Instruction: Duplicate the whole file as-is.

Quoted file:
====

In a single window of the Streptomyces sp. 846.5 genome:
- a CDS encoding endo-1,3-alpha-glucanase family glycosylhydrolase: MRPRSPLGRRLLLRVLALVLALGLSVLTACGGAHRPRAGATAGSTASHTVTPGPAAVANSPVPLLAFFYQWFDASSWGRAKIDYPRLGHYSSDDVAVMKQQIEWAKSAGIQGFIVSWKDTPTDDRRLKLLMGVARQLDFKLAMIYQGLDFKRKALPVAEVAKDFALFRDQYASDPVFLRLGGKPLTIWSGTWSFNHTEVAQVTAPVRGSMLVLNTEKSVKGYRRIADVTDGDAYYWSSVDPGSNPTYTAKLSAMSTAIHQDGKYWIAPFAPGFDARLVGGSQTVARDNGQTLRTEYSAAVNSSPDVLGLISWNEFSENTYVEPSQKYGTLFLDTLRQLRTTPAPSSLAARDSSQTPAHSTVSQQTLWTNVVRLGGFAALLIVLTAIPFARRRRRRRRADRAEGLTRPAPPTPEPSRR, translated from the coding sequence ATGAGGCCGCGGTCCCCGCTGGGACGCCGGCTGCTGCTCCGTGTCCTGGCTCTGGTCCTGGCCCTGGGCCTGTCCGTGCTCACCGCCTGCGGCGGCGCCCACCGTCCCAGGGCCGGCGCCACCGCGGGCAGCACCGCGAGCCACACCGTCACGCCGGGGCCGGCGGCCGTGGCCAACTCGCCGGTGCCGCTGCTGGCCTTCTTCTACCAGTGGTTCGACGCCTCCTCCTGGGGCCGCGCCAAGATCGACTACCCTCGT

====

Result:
In a single window of the Streptomyces sp. 846.5 genome:
- a CDS encoding endo-1,3-alpha-glucanase family glycosylhydrolase: MRPRSPLGRRLLLRVLALVLALGLSVLTACGGAHRPRAGATAGSTASHTVTPGPAAVANSPVPLLAFFYQWFDASSWGRAKIDYPRLGHYSSDDVAVMKQQIEWAKSAGIQGFIVSWKDTPTDDRRLKLLMGVARQLDFKLAMIYQGLDFKRKALPVAEVAKDFALFRDQYASDPVFLRLGGKPLTIWSGTWSFNHTEVAQVTAPVRGSMLVLNTEKSVKGYRRIADVTDGDAYYWSSVDPGSNPTYTAKLSAMSTAIHQDGKYWIAPFAPGFDARLVGGSQTVARDNGQTLRTEYSAAVNSSPDVLGLISWNEFSENTYVEPSQKYGTLFLDTLRQLRTTPAPSSLAARDSSQTPAHSTVSQQTLWTNVVRLGGFAALLIVLTAIPFARRRRRRRRADRAEGLTRPAPPTPEPSRR, translated from the coding sequence ATGAGGCCGCGGTCCCCGCTGGGACGCCGGCTGCTGCTCCGTGTCCTGGCTCTGGTCCTGGCCCTGGGCCTGTCCGTGCTCACCGCCTGCGGCGGCGCCCACCGTCCCAGGGCCGGCGCCACCGCGGGCAGCACCGCGAGCCACACCGTCACGCCGGGGCCGGCGGCCGTGGCCAACTCGCCGGTGCCGCTGCTGGCCTTCTTCTACCAGTGGTTCGACGCCTCCTCCTGGGGCCGCGCCAAGATCGACTACCCTCGT